It’s been incredibly warm for a Montana winter – in the 40s all week, and into the 50s today. The ground is usually frozen a couple of feet deep by now, but one of my neighbors up the Shields River was actually farming yesterday!
I had some horse-work to be done, and two of my horses needed to have their shoes pulled. There couldn’t be a better day for it, so I ran the horses in.
Our horses – like the cows – are out in pasture, and haven’t needed any feed this winter. To get them in we use the four-wheeler and a dog. Both the horses and the dog know the game.
Part of that game is for the dog to chase the mule and the mule to chase the dog, and part of the game is for the horses to make a break for it so that we have to gun the engines to turn them back. They won’t admit it, but the horses look forward to both the game of being caught, and to getting out and working cattle.
The first task was pulling the overgrown shoes off the Kentucky Colt. Most years I keep him shod with “sharp” shoes and snowball pads all winter. But there isn’t much snow this winter, I don’t anticipate much need to ride him, and I now have the buckskin mare – who is shorter and quieter and easier to mount for an old man with a lot of clothes. I may throw a set of sharp shoes on her when it snows again, so that I am not plumb afoot.
I had seen four extra cows in our herd on Monday. They were obvious because our herd is all Red Angus, and these four were black – and also because three of those black cows were up on the hillside away from our cows. I saddled the Kentucky Colt to gather those strays.
It’s a mile to the first gate, and from there I could see all four of those black cows – and they could see me. As soon as I rode in to the field those cows headed west.
I’d gotten used to having my son Ted as my wing-man. I wasn’t sure just how I was going to cut these cattle out by myself. But by the time I caught up with them at our west fence, our cattle were heading back east. The black cows rather sorted themselves, and it didn’t take much riding to hold them up near the gate.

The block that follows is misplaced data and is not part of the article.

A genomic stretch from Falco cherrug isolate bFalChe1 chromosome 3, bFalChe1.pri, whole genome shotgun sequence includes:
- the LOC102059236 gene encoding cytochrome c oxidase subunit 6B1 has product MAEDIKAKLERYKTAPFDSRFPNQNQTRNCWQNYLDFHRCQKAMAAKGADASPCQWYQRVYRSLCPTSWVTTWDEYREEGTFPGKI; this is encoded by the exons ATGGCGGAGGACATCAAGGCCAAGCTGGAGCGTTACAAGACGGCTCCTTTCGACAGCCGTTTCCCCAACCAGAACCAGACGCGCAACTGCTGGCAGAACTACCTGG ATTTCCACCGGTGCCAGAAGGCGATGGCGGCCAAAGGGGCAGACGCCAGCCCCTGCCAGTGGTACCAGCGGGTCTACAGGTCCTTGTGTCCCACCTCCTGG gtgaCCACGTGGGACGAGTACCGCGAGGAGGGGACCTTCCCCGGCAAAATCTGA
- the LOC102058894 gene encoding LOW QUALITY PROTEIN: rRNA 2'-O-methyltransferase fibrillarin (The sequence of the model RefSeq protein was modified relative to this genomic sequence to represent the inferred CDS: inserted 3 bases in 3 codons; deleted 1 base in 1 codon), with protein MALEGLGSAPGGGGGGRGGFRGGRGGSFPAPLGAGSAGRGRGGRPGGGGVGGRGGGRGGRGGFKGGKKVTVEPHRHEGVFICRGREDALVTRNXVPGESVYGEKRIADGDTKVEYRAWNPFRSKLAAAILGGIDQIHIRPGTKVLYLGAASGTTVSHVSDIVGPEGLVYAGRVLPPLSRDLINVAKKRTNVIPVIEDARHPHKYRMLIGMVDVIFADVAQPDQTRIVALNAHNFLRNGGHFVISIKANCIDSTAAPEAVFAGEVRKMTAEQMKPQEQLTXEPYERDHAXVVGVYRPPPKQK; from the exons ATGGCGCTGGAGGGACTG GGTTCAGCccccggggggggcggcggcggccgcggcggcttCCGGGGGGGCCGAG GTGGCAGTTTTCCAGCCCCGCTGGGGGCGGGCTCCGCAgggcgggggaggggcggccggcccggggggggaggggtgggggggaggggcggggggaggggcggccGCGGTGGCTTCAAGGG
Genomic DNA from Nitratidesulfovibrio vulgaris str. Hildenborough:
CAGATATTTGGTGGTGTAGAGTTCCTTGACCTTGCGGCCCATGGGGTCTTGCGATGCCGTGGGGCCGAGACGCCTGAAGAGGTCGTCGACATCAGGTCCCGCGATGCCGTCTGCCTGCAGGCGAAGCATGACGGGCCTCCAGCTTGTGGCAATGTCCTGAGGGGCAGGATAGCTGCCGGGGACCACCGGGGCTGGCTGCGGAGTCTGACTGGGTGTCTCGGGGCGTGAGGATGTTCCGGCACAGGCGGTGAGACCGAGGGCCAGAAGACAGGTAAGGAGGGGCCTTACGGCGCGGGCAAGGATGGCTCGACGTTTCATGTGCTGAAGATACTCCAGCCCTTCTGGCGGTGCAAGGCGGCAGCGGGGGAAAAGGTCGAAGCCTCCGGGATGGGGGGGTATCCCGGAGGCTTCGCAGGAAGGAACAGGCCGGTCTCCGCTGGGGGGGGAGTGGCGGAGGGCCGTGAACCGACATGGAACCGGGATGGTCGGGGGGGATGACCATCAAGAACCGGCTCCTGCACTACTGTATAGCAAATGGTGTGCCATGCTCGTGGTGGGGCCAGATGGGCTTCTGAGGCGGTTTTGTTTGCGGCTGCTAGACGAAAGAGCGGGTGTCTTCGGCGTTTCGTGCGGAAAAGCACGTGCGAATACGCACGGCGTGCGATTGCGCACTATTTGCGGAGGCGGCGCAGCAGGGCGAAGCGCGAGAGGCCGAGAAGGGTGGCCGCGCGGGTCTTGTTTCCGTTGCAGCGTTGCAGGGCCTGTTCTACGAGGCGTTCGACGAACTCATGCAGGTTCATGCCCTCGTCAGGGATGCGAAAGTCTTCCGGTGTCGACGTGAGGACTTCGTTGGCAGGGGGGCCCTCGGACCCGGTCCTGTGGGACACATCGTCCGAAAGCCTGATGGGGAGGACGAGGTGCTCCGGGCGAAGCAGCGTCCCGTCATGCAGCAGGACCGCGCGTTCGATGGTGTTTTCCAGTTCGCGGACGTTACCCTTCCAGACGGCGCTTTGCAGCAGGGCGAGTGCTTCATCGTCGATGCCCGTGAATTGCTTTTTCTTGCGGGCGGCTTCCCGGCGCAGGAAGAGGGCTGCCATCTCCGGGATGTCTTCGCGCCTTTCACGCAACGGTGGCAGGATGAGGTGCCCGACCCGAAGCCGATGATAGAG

There were only two of our cows left in the bunch when I put them through into the neighbor’s field, and it was easy enough to cut those two back. The four strays lined out west. At the next fence the cows held up in the corner while I threw open the gate, then continued on west until we came to the neighbor’s corral.
We have a few black cows in our herd, and until I had these in the corral I hadn’t been close enough to see anything but their eartags. I had recognized the cows that are ours, and left them back in our field. The only black cattle nearby had been grazing in this field to the west, and I assumed these strays belonged with them. When I finally had them in the corral I was able to read their brand: a reverse D with an E connected on the right shoulder. When the cows were in the corral I texted the rancher who had black cattle on this place all summer, and gave him the brand. I was halfway home when I received a text in reply, which said these cattle weren’t his.
It took a phone call to the brand office in Helena to determine the owner of these cattle: they belong to a neighbor who borders our summer range over north. And because these cattle were marked with a return address, they will soon be back home.
Some people think a hot-iron brand is cruel. But it takes only three seconds to apply it. I suspect that it takes much more time and pain for a tattoo. And I know that my dog would suffer more stress from the trip to the vet to get a “chip” implanted.
Were these cows to be found by a “rustler” and hauled into an auction-yard for sale, the rustler would have wasted his time. Because these cows have the return address of their owner, and the check would have been delivered to him – no matter who it was that hauled them to the stock-yard.